ISSN (Print) - 0012-9976 | ISSN (Online) - 2349-8846

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Dignity, Not Mere Roti

The mid-day meal tragedy is reflective of the denial of human dignity to the underclass.

What a terrible tragedy! Their parents had sent them to school to study, but they died after eating the mid-day meal there. The death of 23 children studying at a primary school in the village of Gandaman, close to the town of Chapra in Bihar’s Saran district, after they consumed the mid-day meal of rice and soybeans on 16 July has caused widespread indignation, shock and disquiet. The food, served free as part and parcel of the “National Programme of Nutritional Support to Primary Education”, popularly known as the Mid-day Meal Scheme (MDMS), has been found to have contained the deadly insecticide monocrotophos. Was this calamity waiting to happen?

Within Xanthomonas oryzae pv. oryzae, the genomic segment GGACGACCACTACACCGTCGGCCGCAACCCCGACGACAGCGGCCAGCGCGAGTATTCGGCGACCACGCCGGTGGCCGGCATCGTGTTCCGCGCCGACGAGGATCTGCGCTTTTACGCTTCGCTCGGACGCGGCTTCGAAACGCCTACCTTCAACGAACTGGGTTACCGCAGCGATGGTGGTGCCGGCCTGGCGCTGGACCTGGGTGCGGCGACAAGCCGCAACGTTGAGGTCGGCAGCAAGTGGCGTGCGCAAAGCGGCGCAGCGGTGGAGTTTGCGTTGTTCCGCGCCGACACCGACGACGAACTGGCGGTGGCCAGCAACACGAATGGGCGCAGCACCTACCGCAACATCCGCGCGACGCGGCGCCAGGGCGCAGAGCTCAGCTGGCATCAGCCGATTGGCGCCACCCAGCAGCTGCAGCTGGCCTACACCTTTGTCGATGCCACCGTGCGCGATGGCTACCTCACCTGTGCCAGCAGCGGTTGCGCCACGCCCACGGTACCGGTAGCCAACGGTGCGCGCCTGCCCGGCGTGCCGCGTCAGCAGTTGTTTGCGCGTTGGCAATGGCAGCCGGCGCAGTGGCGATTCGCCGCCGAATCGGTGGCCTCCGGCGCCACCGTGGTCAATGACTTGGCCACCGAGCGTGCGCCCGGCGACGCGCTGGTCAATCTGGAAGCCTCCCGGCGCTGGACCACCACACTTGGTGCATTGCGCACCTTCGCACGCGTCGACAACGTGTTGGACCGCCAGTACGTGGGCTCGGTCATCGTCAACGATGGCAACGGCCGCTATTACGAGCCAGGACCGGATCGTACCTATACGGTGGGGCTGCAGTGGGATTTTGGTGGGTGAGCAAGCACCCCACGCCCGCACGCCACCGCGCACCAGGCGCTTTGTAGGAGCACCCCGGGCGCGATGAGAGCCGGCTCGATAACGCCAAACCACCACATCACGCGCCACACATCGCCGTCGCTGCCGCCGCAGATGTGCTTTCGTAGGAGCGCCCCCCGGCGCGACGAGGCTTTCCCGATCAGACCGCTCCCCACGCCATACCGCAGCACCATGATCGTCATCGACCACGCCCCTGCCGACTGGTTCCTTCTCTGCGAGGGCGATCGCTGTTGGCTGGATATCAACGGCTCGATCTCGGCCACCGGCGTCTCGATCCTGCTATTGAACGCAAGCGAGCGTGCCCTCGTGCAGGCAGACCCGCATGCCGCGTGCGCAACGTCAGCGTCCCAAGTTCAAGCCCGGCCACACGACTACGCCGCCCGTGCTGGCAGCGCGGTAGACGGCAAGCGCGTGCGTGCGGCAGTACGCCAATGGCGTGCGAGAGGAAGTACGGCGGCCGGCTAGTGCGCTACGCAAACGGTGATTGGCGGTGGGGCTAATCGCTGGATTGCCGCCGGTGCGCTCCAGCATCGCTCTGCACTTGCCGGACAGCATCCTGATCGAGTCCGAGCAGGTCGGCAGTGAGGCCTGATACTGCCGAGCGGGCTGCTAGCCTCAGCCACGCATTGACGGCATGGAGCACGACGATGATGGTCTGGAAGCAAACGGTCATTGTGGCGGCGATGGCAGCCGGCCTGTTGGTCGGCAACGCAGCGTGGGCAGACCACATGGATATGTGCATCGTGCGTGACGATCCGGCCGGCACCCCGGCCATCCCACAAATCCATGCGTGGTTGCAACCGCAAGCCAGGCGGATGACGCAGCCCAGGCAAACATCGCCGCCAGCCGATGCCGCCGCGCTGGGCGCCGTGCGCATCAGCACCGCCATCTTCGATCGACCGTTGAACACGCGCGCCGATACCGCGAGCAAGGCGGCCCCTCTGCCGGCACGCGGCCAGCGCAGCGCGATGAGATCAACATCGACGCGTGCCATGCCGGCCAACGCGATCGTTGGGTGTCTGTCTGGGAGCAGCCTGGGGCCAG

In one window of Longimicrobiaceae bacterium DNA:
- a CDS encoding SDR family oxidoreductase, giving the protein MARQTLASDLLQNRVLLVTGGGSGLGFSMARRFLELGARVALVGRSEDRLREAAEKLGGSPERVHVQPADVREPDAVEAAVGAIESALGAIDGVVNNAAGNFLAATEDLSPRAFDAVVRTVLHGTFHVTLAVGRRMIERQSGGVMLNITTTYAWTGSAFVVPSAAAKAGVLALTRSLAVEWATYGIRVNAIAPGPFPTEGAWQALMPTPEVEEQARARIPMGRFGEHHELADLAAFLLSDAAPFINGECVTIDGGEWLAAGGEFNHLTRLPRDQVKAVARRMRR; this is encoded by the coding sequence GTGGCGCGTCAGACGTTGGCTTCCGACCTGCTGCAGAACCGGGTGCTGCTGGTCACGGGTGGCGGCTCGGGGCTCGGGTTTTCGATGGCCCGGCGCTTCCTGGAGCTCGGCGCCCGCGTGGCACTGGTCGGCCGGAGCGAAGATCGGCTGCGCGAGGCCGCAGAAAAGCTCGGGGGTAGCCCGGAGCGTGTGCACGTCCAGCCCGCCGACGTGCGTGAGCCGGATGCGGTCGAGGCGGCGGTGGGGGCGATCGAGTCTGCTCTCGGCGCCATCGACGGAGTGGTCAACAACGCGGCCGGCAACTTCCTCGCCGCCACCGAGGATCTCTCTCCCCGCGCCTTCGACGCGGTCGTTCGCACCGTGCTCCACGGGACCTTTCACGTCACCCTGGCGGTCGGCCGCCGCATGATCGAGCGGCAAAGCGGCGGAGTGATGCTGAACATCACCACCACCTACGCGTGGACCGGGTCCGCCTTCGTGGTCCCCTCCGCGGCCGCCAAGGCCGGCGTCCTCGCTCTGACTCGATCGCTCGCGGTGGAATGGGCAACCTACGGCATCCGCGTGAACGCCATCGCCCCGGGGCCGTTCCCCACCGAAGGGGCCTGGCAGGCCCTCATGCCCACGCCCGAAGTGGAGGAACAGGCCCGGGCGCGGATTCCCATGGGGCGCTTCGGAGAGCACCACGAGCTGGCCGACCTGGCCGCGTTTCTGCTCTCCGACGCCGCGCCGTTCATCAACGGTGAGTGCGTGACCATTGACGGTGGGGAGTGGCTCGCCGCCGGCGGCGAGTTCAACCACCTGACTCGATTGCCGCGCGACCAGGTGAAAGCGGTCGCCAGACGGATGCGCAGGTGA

Programme Evaluation Report Number 202, dated May 2010, a “Performance Evaluation of Cooked Mid-day Meal” by the Planning Commission, had reported that a large proportion of children (in the sample schools) in Bihar were of the opinion that the food served was of bad quality (our emphasis). This report had also warned of the “unavailability and poor functional condition” of kitchen sheds and store rooms, and, in general, a “visible shortage of basic infrastructural facilities” and human power, crucial for the success of the MDMs. Further, the health department was in no way involved in the monitoring of the MDMS. Indeed, the Steering-cum-Monitoring Committees constituted had not been holding any regular meetings to monitor the programme at the block/village level. Nevertheless, the MDMS had been “successful in addressing classroom hunger in (the) sample schools” and “seems to have contributed to an increase in the attendance in schools across the country” (the sample was from 17 states).

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